On the surface, New Orleans doesn’t seem like a place that families would want to vacation in since it is known as a party town, but I’ve found that there’s plenty to do with kids around the city.
For starters, a variety of swamp tours, about a 40-50 minute drive outside of the city, are a great way to get acclimated with the landscape of swampy Louisiana. These tours take you on special boats throughout the bayou, equally riveting for adults and kids exploring the area’s wildlife, finding wild pigs, raccoons, hawks, and if it’s warm enough, alligators. The tour itself is fun and entertaining. I recommend bringing an extra jacket or sweatshirt (if traveling during the colder months) as the boat can go quickly and the added wind chill can be biting. We went with Cajun Encounters, but there are others that do similar things.
One of the musts to check out in NOLA is Mardi Gras World, with or without kids. To really understand the allure and history of the city and mardi gras, this tour showcases the designers and manufacturers of the props and floats that get made every year for the parades. It’s a fun and interesting experience, and completely unique to New Orleans.
With a city as old as NOLA is, it’s no wonder that they still operate super old street cars in much of the city. St. Charles Streetcar is merely a commuter streetcar that stops every other block through the Uptown and Garden Districts through beautiful residential neighborhoods and near a number of university campuses. Rides are cash only (no big bills) and $1.25 per person each way. There’s a stop not far from the Tulane Hillel if you’re heading to Rimon.
While we didn’t get to spend time in Audubon Park, it’s a massive and beautiful space, perfect to enjoy the weather, bike, jog, or throw some frisbee. The south side of the park has the Audubon Zoo.
NOMA (New Orleans Museum of Art), inside City Park, is a nice modern art museum that can be enjoyed by art enthusiasts and kids alike (assuming you can keep their little hands off the art)! Its location inside City Park which is a large area to roam around in if the weather is nice for a stroll, jog, and other activities, makes for a great place to spend the afternoon when the weather is nice.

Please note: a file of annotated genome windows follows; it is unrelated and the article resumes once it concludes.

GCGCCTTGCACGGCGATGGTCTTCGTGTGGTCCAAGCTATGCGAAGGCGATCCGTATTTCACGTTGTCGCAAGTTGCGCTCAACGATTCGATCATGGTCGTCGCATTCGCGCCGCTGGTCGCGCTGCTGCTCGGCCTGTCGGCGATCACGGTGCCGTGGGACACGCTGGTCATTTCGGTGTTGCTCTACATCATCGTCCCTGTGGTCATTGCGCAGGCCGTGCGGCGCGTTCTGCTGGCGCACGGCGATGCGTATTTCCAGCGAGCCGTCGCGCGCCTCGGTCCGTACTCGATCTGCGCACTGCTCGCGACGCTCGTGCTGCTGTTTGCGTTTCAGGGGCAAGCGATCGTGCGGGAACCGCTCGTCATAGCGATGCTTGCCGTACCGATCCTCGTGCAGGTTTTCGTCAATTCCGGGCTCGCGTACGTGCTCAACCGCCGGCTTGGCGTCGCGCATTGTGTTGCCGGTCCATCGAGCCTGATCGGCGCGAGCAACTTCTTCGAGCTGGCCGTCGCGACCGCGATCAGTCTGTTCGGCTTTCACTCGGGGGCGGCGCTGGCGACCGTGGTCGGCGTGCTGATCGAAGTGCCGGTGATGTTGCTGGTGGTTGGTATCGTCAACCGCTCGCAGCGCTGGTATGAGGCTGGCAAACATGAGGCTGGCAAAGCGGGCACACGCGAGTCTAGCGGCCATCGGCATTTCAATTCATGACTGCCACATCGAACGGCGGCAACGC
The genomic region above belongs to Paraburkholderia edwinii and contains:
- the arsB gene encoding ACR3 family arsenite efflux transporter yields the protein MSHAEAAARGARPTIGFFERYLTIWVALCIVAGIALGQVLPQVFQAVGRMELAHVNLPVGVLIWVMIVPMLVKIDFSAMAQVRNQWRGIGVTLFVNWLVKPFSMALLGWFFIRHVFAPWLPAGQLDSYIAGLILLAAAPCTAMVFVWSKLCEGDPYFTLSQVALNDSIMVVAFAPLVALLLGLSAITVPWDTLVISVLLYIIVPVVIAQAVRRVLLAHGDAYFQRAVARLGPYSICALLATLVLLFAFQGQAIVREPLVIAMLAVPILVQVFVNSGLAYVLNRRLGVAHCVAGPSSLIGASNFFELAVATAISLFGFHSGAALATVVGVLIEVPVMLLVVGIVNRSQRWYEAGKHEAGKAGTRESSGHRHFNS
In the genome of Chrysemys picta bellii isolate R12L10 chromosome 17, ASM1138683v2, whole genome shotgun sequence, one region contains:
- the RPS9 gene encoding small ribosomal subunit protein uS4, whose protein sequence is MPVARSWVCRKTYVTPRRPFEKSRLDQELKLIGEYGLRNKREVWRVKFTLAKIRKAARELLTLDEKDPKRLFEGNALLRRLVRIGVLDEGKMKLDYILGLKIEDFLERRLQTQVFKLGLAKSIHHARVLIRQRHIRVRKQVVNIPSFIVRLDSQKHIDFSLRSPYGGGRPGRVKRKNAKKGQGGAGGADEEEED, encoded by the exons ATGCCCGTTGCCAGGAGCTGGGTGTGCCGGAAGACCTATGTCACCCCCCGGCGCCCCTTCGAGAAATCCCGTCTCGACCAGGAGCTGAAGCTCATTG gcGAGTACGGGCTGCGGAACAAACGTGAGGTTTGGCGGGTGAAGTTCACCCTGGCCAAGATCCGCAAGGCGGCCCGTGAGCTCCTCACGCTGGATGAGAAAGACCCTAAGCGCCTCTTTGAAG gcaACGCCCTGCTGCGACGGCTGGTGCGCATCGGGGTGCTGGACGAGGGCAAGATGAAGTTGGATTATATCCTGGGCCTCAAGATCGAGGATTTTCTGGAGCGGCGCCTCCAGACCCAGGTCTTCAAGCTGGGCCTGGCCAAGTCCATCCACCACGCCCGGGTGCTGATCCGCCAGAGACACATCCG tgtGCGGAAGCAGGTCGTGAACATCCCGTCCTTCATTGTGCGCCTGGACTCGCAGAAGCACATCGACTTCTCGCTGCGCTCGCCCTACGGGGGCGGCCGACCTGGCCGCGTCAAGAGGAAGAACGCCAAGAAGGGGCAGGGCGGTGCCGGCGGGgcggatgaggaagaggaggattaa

The French Quarter is what most tourists come to New Orleans for. The city’s history, music, and (non-kosher) food scene revolves around this area downtown, off of the Mississippi River. While a lot of the attractions here are related to drinking or drinking or drinking (or other forms of non-kosher debauchery, if that’s your thing), there are some interesting spots to explore including Conservation Hall which is a family-friendly old school location showcasing original New Orleans style blues and jazz. They run multiple shows throughout the week, which last for about an hour, and are completely kid-friendly. If you don’t get a seat, you can sit on the floor mats up front, or stand in the back.
The French Market inside the French Quarter is an outdoor covered flea market with vendors selling handmade wares,
New Orleans’s Audobon Aquarium near the French Quarter, and on the riverfront, is a beautiful, modern attraction for both kids and adults. We were able to spend hours here with the kids who enjoyed the exhibits, the parakeet room where the beautiful tiny birds can eat off of your hand or fly into your purse, the aquarium tunnel, and the large theater showcasing animals of the ice age time period. Inside the Aquarium, next to the parakeet room, there’s a Haägen Dazs ice cream shop with a kosher certification from the OU detailing the kosher flavors.
The Audobon Butterfly Garden & Insectarium is not far from the Aquarium (and you can buy a single ticket that covers both attractions) is an interesting exhibit, especially for curious kids, who want to learn more about the bugs that inhabit our world, and the other creatures found in the Louisiana swamps. Avoid the “BUG Cafe” as they will try and serve you actual bugs to eat. Definitely not kosher. The Butterfly Garden at the end is definitely the main attraction.
While we didn’t get a chance to try it, Mississippi River Cruises are popular with travelers to the region as they offer some history, including visits to classic antebellum homes and renowned plantations, a meal, and a view. The meal is surely not kosher, but the time spent will be relaxing and educational. The main ones seem to be Steamboat Natchez and Creole Queen.
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